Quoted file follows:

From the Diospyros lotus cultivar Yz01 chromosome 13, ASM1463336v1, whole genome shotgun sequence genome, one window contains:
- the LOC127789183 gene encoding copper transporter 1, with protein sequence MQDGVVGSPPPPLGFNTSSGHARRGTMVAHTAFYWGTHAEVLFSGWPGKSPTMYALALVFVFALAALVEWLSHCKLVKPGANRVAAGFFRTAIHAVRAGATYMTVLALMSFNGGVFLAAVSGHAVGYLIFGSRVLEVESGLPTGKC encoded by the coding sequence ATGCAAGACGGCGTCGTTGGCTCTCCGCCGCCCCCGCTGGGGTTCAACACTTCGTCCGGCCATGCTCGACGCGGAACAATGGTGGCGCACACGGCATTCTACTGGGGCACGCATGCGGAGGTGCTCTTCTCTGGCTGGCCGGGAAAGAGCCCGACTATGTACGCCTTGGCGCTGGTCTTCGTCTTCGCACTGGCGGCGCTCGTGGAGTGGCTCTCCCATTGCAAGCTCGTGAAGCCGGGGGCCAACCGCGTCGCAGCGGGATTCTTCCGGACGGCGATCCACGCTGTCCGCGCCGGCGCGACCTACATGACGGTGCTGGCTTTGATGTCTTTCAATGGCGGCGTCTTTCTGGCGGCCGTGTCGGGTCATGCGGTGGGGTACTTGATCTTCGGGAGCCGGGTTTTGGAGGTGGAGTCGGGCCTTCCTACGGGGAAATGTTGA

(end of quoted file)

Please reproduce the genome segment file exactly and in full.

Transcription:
From the Diospyros lotus cultivar Yz01 chromosome 13, ASM1463336v1, whole genome shotgun sequence genome, one window contains:
- the LOC127789183 gene encoding copper transporter 1, with protein sequence MQDGVVGSPPPPLGFNTSSGHARRGTMVAHTAFYWGTHAEVLFSGWPGKSPTMYALALVFVFALAALVEWLSHCKLVKPGANRVAAGFFRTAIHAVRAGATYMTVLALMSFNGGVFLAAVSGHAVGYLIFGSRVLEVESGLPTGKC encoded by the coding sequence ATGCAAGACGGCGTCGTTGGCTCTCCGCCGCCCCCGCTGGGGTTCAACACTTCGTCCGGCCATGCTCGACGCGGAACAATGGTGGCGCACACGGCATTCTACTGGGGCACGCATGCGGAGGTGCTCTTCTCTGGCTGGCCGGGAAAGAGCCCGACTATGTACGCCTTGGCGCTGGTCTTCGTCTTCGCACTGGCGGCGCTCGTGGAGTGGCTCTCCCATTGCAAGCTCGTGAAGCCGGGGGCCAACCGCGTCGCAGCGGGATTCTTCCGGACGGCGATCCACGCTGTCCGCGCCGGCGCGACCTACATGACGGTGCTGGCTTTGATGTCTTTCAATGGCGGCGTCTTTCTGGCGGCCGTGTCGGGTCATGCGGTGGGGTACTTGATCTTCGGGAGCCGGGTTTTGGAGGTGGAGTCGGGCCTTCCTACGGGGAAATGTTGA